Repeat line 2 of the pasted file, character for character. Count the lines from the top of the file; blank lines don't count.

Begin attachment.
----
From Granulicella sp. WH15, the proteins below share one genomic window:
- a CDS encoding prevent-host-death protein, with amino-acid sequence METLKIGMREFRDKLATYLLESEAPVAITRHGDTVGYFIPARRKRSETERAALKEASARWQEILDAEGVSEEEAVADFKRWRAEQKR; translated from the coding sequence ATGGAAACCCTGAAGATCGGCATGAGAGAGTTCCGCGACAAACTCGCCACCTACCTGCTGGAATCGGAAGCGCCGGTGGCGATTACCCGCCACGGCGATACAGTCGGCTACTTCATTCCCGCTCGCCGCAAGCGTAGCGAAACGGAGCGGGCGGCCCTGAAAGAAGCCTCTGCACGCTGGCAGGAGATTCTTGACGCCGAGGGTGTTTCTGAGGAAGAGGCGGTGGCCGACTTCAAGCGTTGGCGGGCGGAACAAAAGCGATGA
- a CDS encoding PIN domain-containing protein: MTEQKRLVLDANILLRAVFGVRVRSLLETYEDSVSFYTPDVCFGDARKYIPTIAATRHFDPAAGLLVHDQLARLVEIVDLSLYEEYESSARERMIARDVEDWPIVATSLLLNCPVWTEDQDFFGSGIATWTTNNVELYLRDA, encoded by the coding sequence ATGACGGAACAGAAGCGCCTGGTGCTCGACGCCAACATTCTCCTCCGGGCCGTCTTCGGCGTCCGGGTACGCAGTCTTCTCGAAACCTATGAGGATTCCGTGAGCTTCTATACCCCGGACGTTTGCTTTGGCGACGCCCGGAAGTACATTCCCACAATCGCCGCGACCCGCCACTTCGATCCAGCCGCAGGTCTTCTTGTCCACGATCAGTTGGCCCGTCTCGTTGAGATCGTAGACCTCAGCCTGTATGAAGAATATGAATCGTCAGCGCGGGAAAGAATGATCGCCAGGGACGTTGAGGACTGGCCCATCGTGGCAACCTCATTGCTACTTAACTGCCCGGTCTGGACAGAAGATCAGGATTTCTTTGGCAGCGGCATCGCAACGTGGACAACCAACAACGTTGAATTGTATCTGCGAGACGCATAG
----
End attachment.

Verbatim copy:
- a CDS encoding prevent-host-death protein, with amino-acid sequence METLKIGMREFRDKLATYLLESEAPVAITRHGDTVGYFIPARRKRSETERAALKEASARWQEILDAEGVSEEEAVADFKRWRAEQKR; translated from the coding sequence ATGGAAACCCTGAAGATCGGCATGAGAGAGTTCCGCGACAAACTCGCCACCTACCTGCTGGAATCGGAAGCGCCGGTGGCGATTACCCGCCACGGCGATACAGTCGGCTACTTCATTCCCGCTCGCCGCAAGCGTAGCGAAACGGAGCGGGCGGCCCTGAAAGAAGCCTCTGCACGCTGGCAGGAGATTCTTGACGCCGAGGGTGTTTCTGAGGAAGAGGCGGTGGCCGACTTCAAGCGTTGGCGGGCGGAACAAAAGCGATGA